Theatre: external façade
On the east side of the hill is a theatre, highly interesting from being in so excellent a state of preservation; but the architecture, particularly of the exterior, is in the worst taste. It resembles a large factory, from the number of square niches in the walls of its proscenium.
Charles Fellows - Journal Written during an Excursion in Asia Minor in 1838
Theatre seen from the upper town
From the Republic of Turkey - Ministry of Culture and Tourism web site page on Aspendos:
In the 1930s Mustafa Kemal Atatürk visited Aspendos. After the inspection of the theatre the first President of the Turkish Republic stated that such a magnificent structure must not be wasted. He ordered its renovation that stirred many controversies among historians and architects. Since then the theatre is used as a venue for various cultural events, including an International Ballet and Opera Festival. Performances usually take place in late spring and early summer.
Usually the theatre of Aspendos is very crowded and this occurs not only during the theatrical season. From April to November it is the only monument of the town which is visited by daily excursionists from seaside resorts near Antalya. Their tours include other archaeological sites (e.g. Termessos, Perge and Side), so they do not spend much time at Aspendos. I visited the theatre on January 8, 2015 in order to have it all to myself.
Theatre: "cavea" (seating section) seen from the gallery
The remains of the inside of this theatre are far the most perfect of the kind that I have seen; indeed, the whole might be now used for its original purpose. (..) The seats remain almost perfect, as well as the lobbies and galleries leading to them. (..) Around the top of the back seats of the theatre is a series of arches, which spring from ornamental circular brick columns, plastered over. The whole of the seats and steps, the floor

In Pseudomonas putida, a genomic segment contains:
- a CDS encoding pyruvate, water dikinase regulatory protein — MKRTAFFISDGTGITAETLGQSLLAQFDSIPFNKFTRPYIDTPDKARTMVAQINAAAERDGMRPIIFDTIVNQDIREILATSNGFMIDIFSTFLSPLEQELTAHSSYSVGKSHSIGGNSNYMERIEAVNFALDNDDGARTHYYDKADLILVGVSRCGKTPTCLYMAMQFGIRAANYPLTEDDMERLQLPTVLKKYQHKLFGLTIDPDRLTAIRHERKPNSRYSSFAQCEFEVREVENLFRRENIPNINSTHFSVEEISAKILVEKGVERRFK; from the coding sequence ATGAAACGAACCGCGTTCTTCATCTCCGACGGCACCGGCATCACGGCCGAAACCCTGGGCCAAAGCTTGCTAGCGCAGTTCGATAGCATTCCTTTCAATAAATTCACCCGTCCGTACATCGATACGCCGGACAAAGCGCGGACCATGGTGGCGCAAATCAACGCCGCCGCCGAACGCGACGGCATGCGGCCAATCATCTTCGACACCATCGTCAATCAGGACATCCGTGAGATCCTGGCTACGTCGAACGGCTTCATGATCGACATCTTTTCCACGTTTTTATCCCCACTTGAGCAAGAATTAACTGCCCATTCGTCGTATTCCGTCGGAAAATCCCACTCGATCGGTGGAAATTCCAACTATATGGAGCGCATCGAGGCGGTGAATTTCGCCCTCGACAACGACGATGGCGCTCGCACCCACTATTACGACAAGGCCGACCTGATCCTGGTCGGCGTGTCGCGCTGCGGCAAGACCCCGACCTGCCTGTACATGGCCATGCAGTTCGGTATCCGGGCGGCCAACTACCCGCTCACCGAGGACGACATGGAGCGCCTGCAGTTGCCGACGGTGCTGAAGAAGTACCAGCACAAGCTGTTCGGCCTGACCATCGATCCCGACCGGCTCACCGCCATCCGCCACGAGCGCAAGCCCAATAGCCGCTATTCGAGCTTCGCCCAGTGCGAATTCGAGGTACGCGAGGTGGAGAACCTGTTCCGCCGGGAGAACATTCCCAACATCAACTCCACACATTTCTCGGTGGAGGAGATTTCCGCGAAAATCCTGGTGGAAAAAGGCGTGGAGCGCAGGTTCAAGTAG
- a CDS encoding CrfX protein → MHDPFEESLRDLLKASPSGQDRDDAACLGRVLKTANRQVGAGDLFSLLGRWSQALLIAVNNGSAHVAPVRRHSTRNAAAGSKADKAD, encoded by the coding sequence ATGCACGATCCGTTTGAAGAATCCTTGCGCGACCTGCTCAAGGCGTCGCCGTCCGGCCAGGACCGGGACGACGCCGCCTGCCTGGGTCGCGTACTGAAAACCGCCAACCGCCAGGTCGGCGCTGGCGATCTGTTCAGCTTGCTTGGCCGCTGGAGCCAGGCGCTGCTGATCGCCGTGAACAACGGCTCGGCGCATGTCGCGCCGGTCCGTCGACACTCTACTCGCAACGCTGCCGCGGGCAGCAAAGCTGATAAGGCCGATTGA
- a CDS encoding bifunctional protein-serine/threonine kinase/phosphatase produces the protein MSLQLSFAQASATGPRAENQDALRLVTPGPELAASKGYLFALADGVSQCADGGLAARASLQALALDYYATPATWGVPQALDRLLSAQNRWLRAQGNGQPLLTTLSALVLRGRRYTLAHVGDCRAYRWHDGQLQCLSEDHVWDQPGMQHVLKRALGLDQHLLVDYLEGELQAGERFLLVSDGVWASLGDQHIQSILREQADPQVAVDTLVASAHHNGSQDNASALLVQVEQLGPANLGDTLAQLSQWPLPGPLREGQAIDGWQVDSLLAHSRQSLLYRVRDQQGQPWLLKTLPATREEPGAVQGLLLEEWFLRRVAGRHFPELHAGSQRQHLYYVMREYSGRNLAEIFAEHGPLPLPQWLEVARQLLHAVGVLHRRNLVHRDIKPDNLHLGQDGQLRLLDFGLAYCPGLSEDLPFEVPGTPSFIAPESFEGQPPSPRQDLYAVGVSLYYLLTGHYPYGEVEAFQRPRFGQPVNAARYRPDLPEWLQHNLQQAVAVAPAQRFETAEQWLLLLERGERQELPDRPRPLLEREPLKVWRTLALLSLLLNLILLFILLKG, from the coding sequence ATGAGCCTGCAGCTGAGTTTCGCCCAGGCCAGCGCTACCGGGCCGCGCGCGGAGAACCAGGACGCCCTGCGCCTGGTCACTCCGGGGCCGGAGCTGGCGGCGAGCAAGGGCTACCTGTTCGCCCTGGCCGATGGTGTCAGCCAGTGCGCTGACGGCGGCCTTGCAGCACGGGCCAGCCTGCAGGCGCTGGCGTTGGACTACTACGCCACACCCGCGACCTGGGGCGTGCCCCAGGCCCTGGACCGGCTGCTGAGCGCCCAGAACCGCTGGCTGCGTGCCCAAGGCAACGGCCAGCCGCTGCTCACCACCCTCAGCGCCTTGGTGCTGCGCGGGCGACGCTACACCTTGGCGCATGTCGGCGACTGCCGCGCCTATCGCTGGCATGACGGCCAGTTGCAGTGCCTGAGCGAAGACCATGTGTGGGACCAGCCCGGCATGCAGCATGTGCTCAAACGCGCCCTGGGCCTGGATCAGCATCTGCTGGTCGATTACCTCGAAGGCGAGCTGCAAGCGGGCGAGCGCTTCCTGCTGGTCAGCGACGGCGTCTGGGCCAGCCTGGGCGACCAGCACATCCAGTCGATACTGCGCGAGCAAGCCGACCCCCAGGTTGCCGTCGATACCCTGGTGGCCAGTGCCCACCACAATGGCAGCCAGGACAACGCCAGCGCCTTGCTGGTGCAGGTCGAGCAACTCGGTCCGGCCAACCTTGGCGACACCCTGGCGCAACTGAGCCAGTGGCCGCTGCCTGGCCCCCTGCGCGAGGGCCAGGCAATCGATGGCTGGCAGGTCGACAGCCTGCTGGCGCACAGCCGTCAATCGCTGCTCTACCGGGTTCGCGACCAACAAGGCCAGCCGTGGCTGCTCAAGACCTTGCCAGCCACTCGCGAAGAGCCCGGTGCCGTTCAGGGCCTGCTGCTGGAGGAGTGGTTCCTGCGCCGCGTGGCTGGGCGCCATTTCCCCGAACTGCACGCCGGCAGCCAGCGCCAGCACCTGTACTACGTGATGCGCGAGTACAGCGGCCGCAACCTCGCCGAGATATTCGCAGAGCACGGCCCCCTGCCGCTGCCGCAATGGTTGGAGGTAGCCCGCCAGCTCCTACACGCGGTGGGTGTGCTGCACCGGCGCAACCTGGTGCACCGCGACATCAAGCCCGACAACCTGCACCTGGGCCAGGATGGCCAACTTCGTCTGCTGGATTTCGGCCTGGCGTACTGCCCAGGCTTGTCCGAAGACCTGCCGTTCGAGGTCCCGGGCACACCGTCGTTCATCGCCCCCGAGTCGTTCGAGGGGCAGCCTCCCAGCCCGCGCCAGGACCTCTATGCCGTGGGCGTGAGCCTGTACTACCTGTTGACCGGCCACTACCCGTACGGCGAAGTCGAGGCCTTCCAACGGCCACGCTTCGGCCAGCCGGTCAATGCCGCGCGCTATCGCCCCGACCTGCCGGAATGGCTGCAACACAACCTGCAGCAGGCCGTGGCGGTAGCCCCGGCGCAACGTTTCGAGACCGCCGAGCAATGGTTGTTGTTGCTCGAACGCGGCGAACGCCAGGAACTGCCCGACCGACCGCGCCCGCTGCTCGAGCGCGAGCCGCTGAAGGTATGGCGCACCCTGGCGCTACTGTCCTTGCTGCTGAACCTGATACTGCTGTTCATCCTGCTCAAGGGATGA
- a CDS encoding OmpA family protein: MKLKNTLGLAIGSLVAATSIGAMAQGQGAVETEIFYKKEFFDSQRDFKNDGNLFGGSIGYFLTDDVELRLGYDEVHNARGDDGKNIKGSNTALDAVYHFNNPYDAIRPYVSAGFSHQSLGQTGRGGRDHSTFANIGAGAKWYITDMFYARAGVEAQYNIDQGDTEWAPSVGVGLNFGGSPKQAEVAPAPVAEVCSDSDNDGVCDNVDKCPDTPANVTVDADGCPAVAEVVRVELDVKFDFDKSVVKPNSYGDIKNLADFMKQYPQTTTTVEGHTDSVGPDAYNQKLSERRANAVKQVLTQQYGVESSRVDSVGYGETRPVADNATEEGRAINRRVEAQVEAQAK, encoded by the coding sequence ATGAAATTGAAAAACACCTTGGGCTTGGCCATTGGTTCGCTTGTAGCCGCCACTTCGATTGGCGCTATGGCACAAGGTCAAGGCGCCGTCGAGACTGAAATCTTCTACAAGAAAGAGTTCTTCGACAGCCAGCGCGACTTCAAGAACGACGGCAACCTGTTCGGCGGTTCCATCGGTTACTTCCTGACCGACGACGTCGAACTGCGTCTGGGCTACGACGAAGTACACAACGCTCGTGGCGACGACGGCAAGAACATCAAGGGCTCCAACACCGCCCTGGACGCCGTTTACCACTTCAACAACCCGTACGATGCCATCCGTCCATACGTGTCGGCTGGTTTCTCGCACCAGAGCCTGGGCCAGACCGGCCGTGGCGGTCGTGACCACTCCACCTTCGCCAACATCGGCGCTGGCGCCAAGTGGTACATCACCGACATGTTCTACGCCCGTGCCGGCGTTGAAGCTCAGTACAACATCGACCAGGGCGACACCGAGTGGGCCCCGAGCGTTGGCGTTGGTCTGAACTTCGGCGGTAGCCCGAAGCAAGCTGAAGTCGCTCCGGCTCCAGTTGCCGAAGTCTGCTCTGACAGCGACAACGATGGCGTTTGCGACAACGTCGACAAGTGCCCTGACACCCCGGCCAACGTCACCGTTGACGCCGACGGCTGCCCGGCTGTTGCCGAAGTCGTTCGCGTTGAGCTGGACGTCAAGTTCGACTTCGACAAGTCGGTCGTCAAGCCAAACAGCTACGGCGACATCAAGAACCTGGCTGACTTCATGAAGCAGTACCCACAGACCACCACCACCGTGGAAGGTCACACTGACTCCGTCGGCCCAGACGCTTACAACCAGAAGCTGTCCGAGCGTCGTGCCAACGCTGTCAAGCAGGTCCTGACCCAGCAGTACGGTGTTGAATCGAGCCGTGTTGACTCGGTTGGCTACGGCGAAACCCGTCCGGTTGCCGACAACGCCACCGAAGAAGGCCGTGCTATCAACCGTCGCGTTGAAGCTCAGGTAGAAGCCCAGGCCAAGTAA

of the area, together with the side doorways, and the lobbies and apartments to which they lead, are quite perfect. C. Fellows
The theatre could house an audience of 8,000.
Theatre: "cavea" (seating section) seen from the stage
Over each of the entrances in the front are long inscriptions, but the sun shone so strongly upon them, and they were so high up, that I could not see to copy them. C. Fellows
The theatre was built during the reign of Emperor Marcus Aurelius (161-180) by two rich brothers (Crispinus and Auspicatus Curtius), as stated in the inscriptions which mention also the name of the architect (Zeno from Aspendos).
You may wish to see some other Roman theatres at Amman (Jordan), Bosra (Syria), Sabratha (Libya) in addition to those covered in this section. In general the seats of a Roman theatre were grouped in three sections, whereas at Aspendos the sections were two.
Theatre: details of the decoration
Theatre: main relief portraying Dionysus, God of Theatre
The current decoration is partly the result of a reconstruction which is not always entirely convincing. In the central relief two elements portraying heads do not match the rest of the decorative patterns.
Theatre: (left) Seljuk arch and Latin inscription inside it; (right) traces of painting on the side wall of the stage
The walls of the proscenium and sides of the theatre have been coloured, and still retain a common red pattern upon the white plaster marked out by black lines in a zigzag form. C. Fellows
The preservation of the theatre was helped by arches and a buttress built by the Seljuk rulers of the region when they turned it into a summer residence and eventually into a caravanserai (ca XIIth century). The geometrical paintings on the side wall of the stage belong to that period.
Fellows mistook the long agora and the nymphaeum at its end for a stadium (they are described in page one). Archaeologists actually uncovered a stadium or more likely a circus for chariot races at the eastern foot of the hill. It is dated approximately the same period as the theatre. You may wish to see the impressive stadium of Afrodisia.
The archaeological area does not include all the ancient buildings of Aspendos. Some of them are inside private properties. Based on the thickness of their walls they were most likely baths with adjoining gymnasiums.
The image used as background for this page is based on a series of arches in the gallery of the theatre.
Return to page one - the Upper Town.